One True Thing

I spent the weekend at an airport hotel in Los Angeles. I was trying to help about 300 businesspeople get their arms around this thing called the Internet.

Most of the attendees at “The Billion Dollar Internet Strategy Setting Super Summit” run businesses worth $1-3 million, according to Carl Turner, who helped organize it. They know how the real world works, they’re good at what they do, but they don’t know how the Internet works. Maybe they’ve built a web site, maybe even a web store, and it didn’t work out. So they came here confused and looking for wisdom.

My message reflected what Jack Palance’s Curly told Billy Crystal in the movie “City Slickers”: “One thing.” Figure out what that thing is, and everything else becomes easy.

How do you get to that one thing, though? Start by asking this question: What do you do better, or care about more, than anyone in the world – where are you world-class? Say you have a furniture store. What’s your real passion here? Maybe it’s room design, maybe it’s a type of furniture, maybe it’s just customer service – whatever it is, that’s your one true thing. That’s what you concentrate on, not just furniture.

Now how do you translate that passion to the Internet? (The first Clue of the Internet is that it’s about universal connectivity, not HTML.) What can you give strangers that might convince them to give you a chance?

Figuring that out requires that you first build a personal portal. Spend an hour each day online, using every search engine you can find – not just Yahoo and but Google, Topica and as well. You’re looking for the news, views and resources that define the business niche you want to enter. When you find changing resources of value (even competitors’), you bookmark them (or add them to your “Favorites”), returning whenever they change. You’ll always spend some time looking for new resources, but you’ll soon spend more time learning and less time hunting for knowledge. That’s called progress.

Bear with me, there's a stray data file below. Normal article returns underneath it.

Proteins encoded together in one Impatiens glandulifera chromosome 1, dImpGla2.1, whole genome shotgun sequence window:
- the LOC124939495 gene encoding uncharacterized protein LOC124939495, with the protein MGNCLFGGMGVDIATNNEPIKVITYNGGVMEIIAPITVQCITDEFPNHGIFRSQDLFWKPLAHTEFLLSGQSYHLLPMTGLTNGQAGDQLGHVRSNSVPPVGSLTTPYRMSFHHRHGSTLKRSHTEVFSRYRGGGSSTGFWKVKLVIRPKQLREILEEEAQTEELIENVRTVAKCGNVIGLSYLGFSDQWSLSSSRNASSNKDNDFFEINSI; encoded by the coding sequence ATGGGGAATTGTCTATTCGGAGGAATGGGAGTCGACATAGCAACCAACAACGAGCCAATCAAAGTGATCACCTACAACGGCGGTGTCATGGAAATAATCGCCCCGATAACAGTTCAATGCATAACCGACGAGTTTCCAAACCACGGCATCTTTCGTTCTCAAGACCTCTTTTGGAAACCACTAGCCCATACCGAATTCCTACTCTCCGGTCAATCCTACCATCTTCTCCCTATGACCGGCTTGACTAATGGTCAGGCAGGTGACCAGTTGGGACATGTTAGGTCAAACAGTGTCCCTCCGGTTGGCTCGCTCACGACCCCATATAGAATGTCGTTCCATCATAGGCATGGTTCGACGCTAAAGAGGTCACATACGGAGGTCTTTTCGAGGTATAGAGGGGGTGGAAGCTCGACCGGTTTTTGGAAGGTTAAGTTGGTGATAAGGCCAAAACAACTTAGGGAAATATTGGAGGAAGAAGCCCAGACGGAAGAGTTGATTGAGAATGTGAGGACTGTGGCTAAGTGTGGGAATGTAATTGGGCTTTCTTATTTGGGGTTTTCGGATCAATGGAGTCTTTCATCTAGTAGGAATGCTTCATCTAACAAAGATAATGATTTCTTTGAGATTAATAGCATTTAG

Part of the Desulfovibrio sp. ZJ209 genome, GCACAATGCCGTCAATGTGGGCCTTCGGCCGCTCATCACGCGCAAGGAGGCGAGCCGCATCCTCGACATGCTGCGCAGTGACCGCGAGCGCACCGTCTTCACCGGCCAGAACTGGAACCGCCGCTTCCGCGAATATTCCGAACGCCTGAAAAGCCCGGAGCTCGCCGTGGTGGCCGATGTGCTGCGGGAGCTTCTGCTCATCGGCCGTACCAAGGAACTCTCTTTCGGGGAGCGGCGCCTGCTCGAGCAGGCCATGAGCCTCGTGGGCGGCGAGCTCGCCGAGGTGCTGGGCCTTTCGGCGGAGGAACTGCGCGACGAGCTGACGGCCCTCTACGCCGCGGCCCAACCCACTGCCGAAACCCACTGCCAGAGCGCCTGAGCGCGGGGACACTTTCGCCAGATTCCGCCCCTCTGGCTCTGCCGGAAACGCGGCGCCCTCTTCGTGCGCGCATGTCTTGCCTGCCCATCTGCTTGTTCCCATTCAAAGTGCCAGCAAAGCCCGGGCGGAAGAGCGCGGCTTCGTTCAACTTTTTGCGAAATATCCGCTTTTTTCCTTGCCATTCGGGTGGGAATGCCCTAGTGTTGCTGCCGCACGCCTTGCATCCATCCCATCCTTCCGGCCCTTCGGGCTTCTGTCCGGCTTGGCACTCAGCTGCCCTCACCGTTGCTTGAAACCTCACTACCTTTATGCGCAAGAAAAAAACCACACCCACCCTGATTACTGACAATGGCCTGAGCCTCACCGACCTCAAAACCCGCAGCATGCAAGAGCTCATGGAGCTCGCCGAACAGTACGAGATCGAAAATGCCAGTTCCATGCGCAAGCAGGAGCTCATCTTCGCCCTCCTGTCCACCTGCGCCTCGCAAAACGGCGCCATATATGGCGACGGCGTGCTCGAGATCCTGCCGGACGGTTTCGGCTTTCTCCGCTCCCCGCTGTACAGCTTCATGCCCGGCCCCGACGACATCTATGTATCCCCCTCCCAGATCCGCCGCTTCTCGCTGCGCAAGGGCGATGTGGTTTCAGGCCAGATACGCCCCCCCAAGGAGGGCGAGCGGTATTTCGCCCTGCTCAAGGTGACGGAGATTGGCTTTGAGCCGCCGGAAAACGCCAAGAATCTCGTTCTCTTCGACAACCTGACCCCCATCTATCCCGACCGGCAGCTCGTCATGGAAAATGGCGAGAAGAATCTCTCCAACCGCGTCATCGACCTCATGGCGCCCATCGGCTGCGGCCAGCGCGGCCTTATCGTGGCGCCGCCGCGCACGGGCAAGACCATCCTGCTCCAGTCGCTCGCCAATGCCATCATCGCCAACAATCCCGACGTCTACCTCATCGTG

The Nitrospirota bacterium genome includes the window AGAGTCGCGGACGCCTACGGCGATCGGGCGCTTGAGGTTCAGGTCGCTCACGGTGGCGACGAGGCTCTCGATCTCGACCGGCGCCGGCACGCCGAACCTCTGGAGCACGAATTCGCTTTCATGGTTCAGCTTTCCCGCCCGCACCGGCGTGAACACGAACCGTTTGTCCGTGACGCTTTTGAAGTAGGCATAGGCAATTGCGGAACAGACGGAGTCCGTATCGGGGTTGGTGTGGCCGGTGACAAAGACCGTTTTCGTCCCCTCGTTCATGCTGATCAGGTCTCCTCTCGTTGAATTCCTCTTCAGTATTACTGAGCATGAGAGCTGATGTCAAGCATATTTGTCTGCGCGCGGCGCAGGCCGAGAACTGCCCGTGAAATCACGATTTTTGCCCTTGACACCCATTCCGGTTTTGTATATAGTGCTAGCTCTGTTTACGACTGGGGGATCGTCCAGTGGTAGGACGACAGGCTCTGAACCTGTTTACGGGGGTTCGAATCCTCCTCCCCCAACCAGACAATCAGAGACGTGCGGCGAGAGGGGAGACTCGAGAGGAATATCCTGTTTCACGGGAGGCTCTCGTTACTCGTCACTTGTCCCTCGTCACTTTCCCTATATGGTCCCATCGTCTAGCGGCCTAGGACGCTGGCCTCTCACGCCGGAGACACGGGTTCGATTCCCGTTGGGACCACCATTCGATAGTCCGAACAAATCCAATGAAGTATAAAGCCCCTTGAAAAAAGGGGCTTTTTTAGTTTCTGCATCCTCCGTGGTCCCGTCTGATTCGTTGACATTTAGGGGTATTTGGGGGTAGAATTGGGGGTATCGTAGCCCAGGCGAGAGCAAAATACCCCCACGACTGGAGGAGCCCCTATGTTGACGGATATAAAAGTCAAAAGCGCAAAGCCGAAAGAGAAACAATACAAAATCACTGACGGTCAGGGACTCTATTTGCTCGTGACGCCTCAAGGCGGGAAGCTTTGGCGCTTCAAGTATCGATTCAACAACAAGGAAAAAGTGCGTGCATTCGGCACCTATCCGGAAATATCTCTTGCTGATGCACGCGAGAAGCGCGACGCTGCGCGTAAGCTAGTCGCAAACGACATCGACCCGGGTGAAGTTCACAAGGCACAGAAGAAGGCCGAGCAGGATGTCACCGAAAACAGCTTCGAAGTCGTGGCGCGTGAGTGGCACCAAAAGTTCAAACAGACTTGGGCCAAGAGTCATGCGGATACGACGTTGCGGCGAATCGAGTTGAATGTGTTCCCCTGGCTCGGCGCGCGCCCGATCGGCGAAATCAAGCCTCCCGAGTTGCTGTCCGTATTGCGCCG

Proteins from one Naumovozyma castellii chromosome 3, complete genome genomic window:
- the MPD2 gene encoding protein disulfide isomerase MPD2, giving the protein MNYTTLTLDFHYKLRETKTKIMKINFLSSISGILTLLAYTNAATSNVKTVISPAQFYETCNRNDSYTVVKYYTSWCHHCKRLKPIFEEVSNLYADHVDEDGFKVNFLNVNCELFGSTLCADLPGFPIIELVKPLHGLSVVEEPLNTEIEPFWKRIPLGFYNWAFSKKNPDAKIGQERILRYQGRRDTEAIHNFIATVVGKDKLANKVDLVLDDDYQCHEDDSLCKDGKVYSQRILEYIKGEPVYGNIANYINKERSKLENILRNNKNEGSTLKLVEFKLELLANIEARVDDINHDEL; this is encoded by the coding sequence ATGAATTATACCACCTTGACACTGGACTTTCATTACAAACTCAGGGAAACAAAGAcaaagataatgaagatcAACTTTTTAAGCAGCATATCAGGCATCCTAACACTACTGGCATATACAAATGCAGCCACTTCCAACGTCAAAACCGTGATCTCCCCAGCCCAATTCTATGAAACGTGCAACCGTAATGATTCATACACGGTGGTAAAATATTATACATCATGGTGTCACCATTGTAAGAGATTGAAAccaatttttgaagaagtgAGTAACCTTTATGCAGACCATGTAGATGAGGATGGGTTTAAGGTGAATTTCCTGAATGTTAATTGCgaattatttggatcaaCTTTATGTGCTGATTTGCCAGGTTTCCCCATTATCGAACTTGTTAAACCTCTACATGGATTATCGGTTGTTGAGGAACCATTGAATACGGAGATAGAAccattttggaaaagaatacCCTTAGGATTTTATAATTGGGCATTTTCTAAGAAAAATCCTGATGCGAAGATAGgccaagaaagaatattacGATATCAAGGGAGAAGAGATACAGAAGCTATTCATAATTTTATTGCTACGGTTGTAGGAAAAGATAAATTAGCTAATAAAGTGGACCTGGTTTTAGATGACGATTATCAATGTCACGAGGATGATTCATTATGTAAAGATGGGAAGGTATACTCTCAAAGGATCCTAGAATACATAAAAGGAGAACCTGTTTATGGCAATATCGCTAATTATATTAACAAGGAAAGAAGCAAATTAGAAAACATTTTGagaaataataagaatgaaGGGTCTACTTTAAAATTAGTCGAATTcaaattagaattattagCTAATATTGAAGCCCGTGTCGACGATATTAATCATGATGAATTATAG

Join the newsgroups and mailing lists that interest you. Contribute when you have something important to say. Spend plenty of time framing those contributions. You’re not really selling, you’re offering your wisdom. But you’re also building your reputation. You build your reputation further by finding wisdom in others and developing email relationships. This is called networking.

You develop your web business from all your knowledge – what you get from your portal and what you get from your network. You now can offer your knowledge to your business prospects (if you can’t write well, hire a writer), offering a free email newsletter that ties those prospects to you. Again, the emphasis is on developing relationships, not just making sales. As you build your reputation and your network, your business direction becomes intuitive. You can trust your gut again.

It’s embarrassing to have bright people listen rapturously when I say this. This is Business 101, what an old football coach would call “blocking and tackling.” But this is the one true thing you need to know to succeed in the 21st century. Find your passion, and follow your bliss.

Related reading